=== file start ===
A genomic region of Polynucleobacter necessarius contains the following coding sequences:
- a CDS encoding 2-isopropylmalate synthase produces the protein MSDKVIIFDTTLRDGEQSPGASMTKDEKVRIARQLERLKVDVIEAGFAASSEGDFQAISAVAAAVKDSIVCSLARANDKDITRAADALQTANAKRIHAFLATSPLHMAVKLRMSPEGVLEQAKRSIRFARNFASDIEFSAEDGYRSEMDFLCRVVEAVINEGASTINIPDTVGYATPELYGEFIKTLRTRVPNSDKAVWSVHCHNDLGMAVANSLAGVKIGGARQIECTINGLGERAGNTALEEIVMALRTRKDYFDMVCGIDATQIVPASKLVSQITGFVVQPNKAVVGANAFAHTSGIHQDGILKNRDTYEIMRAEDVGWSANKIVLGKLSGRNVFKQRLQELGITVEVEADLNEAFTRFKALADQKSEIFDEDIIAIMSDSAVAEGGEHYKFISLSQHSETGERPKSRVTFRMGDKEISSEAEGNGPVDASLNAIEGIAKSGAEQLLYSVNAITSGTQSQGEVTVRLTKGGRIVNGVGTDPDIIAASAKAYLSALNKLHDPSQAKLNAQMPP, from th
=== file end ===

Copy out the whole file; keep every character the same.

A genomic region of Polynucleobacter necessarius contains the following coding sequences:
- a CDS encoding 2-isopropylmalate synthase produces the protein MSDKVIIFDTTLRDGEQSPGASMTKDEKVRIARQLERLKVDVIEAGFAASSEGDFQAISAVAAAVKDSIVCSLARANDKDITRAADALQTANAKRIHAFLATSPLHMAVKLRMSPEGVLEQAKRSIRFARNFASDIEFSAEDGYRSEMDFLCRVVEAVINEGASTINIPDTVGYATPELYGEFIKTLRTRVPNSDKAVWSVHCHNDLGMAVANSLAGVKIGGARQIECTINGLGERAGNTALEEIVMALRTRKDYFDMVCGIDATQIVPASKLVSQITGFVVQPNKAVVGANAFAHTSGIHQDGILKNRDTYEIMRAEDVGWSANKIVLGKLSGRNVFKQRLQELGITVEVEADLNEAFTRFKALADQKSEIFDEDIIAIMSDSAVAEGGEHYKFISLSQHSETGERPKSRVTFRMGDKEISSEAEGNGPVDASLNAIEGIAKSGAEQLLYSVNAITSGTQSQGEVTVRLTKGGRIVNGVGTDPDIIAASAKAYLSALNKLHDPSQAKLNAQMPP, from th